While the content is the same, I reformatted the article for readability and received permission from Banner of Truth to publish it.

In the article Murray, with frequent nods to Augustine, Luther, Calvin and Baxter (and others), covers a lot of ground:

  • The Origins of Catechizing
  • The Development and History of Catechizing
  • The Need for Catechizing
  • Catechizing and Preaching
  • Difficulties of Catechizing
  • Difference Between Catechizing and the Use of a Catechism
  • Catechizing and Catechisms Not for Children Only
  • The Case for Catechisms
  • The Benefits of Catechizing

May Murray’s retooled article find new life amid today’s growing catechetical renaissance.

Read, print, or download on your e-reader Murray’s “Catechizing: A Forgotten Practice” here.

Note: After this post was published, I discovered there are two John Murray’s—both Scottish, both of whom also had writings published via Banner of Truth. The John Murray who taught at WTS was simply John Murray, while the John Murray who wrote the above catechetical apologetic is John J. Murray. The former is deceased, while the latter is very much alive. My apologies for the unintended confusion.

Richard Attenborough’s Favorite Film? Not What You Think

In light of Lord Richard Attenborough’s death this past week, NPR’s Morning Edition aired a special remembrance of his life. In a 2009 Scottish TV interview, Attenborough recalled his favorite film as a director. It wasn’t what you’d expect, i.e. Gandhi (for which he won an Academy Award in 1983), but instead Shadowlands, about the love-life of C.S. Lewis and Joy Davidman.

Attenborough reveals his affinity for Shadowlands at the 6 minute mark:

And here’s the movie trailer for Shadowlands:

 

 

 

Your Mind Is Not a Vacuum

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David Brooks writes about the relationship between the mind, morality and character in The New York Times op-ed article “The Mental Virtues”:

…[the]mind is embedded in human nature, and very often thinking well means pushing against the grain of our nature — against vanity, against laziness, against the desire for certainty, against the desire to avoid painful truths. Good thinking isn’t just adopting the right technique. It’s a moral enterprise and requires good character, the ability to go against our lesser impulses for the sake of our higher ones.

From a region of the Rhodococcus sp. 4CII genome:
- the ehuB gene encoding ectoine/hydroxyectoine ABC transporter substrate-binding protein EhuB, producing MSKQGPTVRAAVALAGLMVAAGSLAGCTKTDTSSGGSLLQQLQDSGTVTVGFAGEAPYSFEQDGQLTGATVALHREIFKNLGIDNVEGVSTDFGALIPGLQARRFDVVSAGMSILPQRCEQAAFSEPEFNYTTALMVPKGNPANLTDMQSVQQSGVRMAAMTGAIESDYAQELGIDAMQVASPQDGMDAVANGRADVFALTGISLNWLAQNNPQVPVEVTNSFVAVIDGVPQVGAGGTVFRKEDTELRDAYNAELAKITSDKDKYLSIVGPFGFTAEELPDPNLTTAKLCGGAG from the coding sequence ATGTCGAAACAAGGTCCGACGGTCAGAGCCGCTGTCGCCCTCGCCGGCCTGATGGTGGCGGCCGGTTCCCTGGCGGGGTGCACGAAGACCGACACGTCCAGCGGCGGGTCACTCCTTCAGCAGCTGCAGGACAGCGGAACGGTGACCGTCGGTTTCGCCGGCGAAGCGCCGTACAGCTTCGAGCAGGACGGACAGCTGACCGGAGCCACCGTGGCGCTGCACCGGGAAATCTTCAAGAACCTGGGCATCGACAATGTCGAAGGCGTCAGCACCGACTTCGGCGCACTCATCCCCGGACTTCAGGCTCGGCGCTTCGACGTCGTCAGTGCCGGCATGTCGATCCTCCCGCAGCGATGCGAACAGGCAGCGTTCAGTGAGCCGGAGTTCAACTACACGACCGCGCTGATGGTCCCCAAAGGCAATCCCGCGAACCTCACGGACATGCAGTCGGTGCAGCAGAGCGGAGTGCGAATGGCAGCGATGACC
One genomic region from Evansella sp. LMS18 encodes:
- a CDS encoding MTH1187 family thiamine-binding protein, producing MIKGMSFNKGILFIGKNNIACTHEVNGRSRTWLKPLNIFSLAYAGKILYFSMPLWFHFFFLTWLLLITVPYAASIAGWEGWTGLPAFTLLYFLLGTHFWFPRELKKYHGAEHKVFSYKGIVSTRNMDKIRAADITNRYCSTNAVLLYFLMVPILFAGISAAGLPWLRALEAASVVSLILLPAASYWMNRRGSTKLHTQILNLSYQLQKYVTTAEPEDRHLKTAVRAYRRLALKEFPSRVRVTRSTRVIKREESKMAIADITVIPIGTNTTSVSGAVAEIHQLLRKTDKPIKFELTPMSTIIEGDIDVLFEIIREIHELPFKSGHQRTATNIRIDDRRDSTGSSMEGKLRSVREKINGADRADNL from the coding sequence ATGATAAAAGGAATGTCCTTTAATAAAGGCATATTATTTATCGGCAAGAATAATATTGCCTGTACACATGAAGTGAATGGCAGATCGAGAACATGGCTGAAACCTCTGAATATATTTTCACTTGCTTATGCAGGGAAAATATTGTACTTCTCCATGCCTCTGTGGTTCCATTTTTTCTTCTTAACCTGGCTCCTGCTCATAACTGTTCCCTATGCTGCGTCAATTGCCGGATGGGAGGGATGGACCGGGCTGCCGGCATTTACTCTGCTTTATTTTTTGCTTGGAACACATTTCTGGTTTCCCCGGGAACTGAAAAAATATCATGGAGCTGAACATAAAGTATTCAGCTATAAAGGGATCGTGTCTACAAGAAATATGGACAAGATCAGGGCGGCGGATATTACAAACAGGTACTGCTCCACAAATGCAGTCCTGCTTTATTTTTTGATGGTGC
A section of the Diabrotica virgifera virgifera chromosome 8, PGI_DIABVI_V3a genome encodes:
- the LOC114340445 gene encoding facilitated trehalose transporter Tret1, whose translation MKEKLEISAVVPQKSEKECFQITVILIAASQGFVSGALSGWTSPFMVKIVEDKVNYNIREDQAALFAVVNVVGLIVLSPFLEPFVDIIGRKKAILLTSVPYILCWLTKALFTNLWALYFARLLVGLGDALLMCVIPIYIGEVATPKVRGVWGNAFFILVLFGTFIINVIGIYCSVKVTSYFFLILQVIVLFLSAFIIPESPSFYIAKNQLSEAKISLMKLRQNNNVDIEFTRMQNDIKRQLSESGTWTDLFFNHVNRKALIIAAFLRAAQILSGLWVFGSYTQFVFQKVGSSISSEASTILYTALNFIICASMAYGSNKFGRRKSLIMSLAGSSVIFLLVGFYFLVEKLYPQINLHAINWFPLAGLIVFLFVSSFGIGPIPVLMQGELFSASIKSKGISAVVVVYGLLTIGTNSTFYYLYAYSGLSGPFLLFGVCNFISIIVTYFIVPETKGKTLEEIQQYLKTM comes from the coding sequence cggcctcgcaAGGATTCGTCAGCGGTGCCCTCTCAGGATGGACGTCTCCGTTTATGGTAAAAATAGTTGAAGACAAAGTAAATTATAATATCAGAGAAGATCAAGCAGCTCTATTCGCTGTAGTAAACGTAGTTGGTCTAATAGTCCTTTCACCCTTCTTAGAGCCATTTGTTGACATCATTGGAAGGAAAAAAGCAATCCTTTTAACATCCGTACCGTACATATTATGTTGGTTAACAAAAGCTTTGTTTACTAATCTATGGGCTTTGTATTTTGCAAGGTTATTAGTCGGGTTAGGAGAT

Read Brooks’ “The Mental Virtues” here.

Using Your Imagination to Fight Sexual Sin

Like most men with a healthy libido, I too struggle with my oft sin-tinged imagination (yes, even as a very happily married man with a great wife and five kids.) And while I can quickly recall the seventh commandment regarding adultery and know Jesus’ words, “that everyone who looks at a woman with lustful intent has already committed adultery with her in his heart” (Matthew 5:28), sadly sometimes those texts (and similar passages) aren’t enough to curb the imagination.

But herein lies the problem. I’m not called to merely curb my lustful imagination. I’m called to kill it.

Or am I?

God doesn’t call us to kill our imaginations as much as redeem them.¹ Jesus didn’t come merely to redeem your soul from hell. Rather, he came to redeem all of you for himself. So how do you redeem lustful thoughts? Surely there’s no one right way, but here’s what I often do: I imagine.